- Keep track of updates via this link, or click on the button in the sidebar. I'll post about developments, update about prizes, etc.
- If you post about this on your blog (and let me know), I'll put your name in a second time. You can post about it before you mail, of course! As long as you get a package out before the deadline, both entries will go in.
- If someone enters and says you referred them (and you entered too), I'll put your name into the basket again. Up to 3 more times!
What to send
- Please send at least a couple of complete skeins. After that, feel free to pile on any partial balls. (It's absolutely fine if you shop from your stash 100%.)
- An assortment of accessories and tools would also qualify (new or gently used). Lingerie bags are helpful because of the popularity of felted bags. (Update: requests from IH.)
- Please send what you feel led to; however, if you need ideas, I'd consider sending things like feltable wool (felted bags are very popular) circular needles (short for bags, long for shawls & blankets), darning needles, etc.
- Please don't send scary yarn. Barring texture and fiber preferences (e.g. fun fur or acrylic), if you wouldn't knit with it, please don't send it. This is my request, not necessarily theirs, and I've never yet had an issue with it. But I've seen the kind of things people donate to charity... it's okay to throw some things away!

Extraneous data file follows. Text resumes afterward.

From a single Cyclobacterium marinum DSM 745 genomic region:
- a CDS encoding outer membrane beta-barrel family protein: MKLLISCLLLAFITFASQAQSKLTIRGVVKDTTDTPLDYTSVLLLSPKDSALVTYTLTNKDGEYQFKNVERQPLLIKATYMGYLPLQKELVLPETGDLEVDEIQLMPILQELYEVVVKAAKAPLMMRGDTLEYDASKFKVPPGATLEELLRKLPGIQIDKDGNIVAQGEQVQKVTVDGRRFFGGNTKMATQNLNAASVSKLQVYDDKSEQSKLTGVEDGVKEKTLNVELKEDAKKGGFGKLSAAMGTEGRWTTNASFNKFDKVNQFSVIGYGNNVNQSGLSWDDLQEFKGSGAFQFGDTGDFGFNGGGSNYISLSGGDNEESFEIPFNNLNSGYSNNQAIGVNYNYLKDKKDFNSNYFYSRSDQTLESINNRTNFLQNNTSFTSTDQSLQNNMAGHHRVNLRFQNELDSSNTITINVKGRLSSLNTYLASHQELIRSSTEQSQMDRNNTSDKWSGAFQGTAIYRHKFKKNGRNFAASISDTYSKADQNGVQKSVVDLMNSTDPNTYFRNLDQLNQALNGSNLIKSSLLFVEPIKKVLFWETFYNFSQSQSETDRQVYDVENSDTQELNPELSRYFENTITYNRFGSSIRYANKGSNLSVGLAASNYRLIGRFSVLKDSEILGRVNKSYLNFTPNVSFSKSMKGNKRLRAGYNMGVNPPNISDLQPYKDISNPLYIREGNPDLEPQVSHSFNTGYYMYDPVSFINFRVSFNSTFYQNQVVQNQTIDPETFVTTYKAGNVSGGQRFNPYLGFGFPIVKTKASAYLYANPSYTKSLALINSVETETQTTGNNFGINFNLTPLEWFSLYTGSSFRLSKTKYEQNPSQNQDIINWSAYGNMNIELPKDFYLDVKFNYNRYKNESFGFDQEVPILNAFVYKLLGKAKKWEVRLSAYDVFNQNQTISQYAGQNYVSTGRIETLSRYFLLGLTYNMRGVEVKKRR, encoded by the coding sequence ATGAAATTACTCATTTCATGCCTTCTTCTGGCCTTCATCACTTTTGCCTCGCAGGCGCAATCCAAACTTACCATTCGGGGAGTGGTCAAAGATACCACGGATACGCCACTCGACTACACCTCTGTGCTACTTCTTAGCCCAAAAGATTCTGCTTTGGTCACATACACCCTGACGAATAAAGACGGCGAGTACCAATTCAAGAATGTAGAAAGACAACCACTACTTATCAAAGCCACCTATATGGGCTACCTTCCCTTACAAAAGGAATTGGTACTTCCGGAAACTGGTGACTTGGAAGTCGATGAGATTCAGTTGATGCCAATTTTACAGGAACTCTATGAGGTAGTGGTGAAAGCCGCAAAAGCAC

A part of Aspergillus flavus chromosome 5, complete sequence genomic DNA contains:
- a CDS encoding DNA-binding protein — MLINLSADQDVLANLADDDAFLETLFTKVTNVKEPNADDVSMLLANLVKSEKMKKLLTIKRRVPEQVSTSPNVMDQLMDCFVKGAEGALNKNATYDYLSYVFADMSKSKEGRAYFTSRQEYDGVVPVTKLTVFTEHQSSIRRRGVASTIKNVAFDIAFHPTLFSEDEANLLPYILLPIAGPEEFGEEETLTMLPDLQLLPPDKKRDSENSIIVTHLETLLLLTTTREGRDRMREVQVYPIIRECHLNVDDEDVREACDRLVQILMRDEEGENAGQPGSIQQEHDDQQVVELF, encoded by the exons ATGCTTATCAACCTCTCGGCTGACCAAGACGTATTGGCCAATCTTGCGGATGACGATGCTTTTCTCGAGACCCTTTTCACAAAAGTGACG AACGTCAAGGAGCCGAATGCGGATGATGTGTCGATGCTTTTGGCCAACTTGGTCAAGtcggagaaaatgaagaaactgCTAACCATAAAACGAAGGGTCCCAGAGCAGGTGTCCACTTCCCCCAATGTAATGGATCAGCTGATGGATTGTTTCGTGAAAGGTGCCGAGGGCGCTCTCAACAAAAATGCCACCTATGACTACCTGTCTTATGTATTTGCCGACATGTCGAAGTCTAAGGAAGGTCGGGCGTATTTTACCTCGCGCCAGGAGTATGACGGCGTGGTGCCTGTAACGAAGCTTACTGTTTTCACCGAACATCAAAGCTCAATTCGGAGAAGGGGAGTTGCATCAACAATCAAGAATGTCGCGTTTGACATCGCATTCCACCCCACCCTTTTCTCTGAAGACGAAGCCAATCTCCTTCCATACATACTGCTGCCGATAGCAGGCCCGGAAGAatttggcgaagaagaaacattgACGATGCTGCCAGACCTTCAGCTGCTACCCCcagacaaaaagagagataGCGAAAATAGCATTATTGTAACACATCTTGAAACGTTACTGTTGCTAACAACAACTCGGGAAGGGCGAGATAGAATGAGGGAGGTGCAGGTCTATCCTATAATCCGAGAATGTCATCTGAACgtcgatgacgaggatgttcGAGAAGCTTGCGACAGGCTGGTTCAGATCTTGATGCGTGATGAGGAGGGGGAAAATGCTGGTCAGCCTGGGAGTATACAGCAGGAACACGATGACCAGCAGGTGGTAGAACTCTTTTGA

Monday, August 3, 2009
I've been wanting to do this for ages: Mel's Halloween All Year. You can follow it in Google, or subscribe to it in a reader. From now on, I won't put full Halloween posts here, just make tiny announcements that there's new content over there.
Monday, July 27, 2009
Sunday, July 26, 2009
After my little run-in with a not so pleasant client, I backed off from making myself available to do ads for Ravelry (and elsewhere). I'm still working with existing clients, and taking new ones on a referral basis.
Nestucca Bay Yarns & Fibers (www.nbyarns.com) was an early client and has kept me busy throughout the last year plus. It's kind of become my LYS (local yarn store), even though it's not remotely local (Oregon). They recently launched a new site that's even easier to navigate (and is connected to their in-store sales, so the quantities available are pretty accurate).
This little baby on the left is something I whipped up for them, although I can't take credit for the artistic elements (except the picture of the yarn (that's my own Malabrigo)): just the composition is mine. This one is in the current knitscene magazine (fall09), and will be in an upcoming Interweave Knits. It's my third such ad, and every time, I get pretty excited and have to show off. (I can't wait to see the Facebook ad pop up!)